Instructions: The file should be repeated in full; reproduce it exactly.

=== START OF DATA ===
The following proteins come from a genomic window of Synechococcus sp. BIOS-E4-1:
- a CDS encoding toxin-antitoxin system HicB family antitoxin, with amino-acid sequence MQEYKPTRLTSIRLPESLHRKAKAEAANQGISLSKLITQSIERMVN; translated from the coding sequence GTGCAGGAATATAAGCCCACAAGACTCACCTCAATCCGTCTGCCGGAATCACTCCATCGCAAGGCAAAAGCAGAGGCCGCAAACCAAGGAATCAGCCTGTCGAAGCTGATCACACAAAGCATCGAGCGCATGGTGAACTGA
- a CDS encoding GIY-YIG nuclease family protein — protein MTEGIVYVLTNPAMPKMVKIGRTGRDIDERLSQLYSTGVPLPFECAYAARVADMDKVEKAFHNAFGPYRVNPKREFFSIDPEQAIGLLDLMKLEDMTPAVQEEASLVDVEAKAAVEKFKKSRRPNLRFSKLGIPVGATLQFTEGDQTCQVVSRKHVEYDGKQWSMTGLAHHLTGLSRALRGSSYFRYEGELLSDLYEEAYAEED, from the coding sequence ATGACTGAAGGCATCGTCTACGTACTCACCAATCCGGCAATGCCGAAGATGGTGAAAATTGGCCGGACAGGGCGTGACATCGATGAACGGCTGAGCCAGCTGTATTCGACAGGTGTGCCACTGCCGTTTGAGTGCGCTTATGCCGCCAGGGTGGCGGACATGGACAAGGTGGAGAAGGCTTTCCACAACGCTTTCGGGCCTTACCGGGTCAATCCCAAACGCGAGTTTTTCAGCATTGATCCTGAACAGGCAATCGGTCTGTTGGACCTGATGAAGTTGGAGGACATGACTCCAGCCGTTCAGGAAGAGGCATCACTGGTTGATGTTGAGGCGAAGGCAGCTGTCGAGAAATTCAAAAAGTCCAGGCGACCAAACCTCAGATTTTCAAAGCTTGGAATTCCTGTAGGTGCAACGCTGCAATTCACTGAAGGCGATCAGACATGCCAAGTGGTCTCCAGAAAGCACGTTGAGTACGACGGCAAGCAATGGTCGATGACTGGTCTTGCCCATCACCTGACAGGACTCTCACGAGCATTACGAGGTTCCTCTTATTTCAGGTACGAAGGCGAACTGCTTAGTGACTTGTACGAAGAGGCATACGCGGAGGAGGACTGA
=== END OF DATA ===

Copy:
The following proteins come from a genomic window of Synechococcus sp. BIOS-E4-1:
- a CDS encoding toxin-antitoxin system HicB family antitoxin, with amino-acid sequence MQEYKPTRLTSIRLPESLHRKAKAEAANQGISLSKLITQSIERMVN; translated from the coding sequence GTGCAGGAATATAAGCCCACAAGACTCACCTCAATCCGTCTGCCGGAATCACTCCATCGCAAGGCAAAAGCAGAGGCCGCAAACCAAGGAATCAGCCTGTCGAAGCTGATCACACAAAGCATCGAGCGCATGGTGAACTGA
- a CDS encoding GIY-YIG nuclease family protein — protein MTEGIVYVLTNPAMPKMVKIGRTGRDIDERLSQLYSTGVPLPFECAYAARVADMDKVEKAFHNAFGPYRVNPKREFFSIDPEQAIGLLDLMKLEDMTPAVQEEASLVDVEAKAAVEKFKKSRRPNLRFSKLGIPVGATLQFTEGDQTCQVVSRKHVEYDGKQWSMTGLAHHLTGLSRALRGSSYFRYEGELLSDLYEEAYAEED, from the coding sequence ATGACTGAAGGCATCGTCTACGTACTCACCAATCCGGCAATGCCGAAGATGGTGAAAATTGGCCGGACAGGGCGTGACATCGATGAACGGCTGAGCCAGCTGTATTCGACAGGTGTGCCACTGCCGTTTGAGTGCGCTTATGCCGCCAGGGTGGCGGACATGGACAAGGTGGAGAAGGCTTTCCACAACGCTTTCGGGCCTTACCGGGTCAATCCCAAACGCGAGTTTTTCAGCATTGATCCTGAACAGGCAATCGGTCTGTTGGACCTGATGAAGTTGGAGGACATGACTCCAGCCGTTCAGGAAGAGGCATCACTGGTTGATGTTGAGGCGAAGGCAGCTGTCGAGAAATTCAAAAAGTCCAGGCGACCAAACCTCAGATTTTCAAAGCTTGGAATTCCTGTAGGTGCAACGCTGCAATTCACTGAAGGCGATCAGACATGCCAAGTGGTCTCCAGAAAGCACGTTGAGTACGACGGCAAGCAATGGTCGATGACTGGTCTTGCCCATCACCTGACAGGACTCTCACGAGCATTACGAGGTTCCTCTTATTTCAGGTACGAAGGCGAACTGCTTAGTGACTTGTACGAAGAGGCATACGCGGAGGAGGACTGA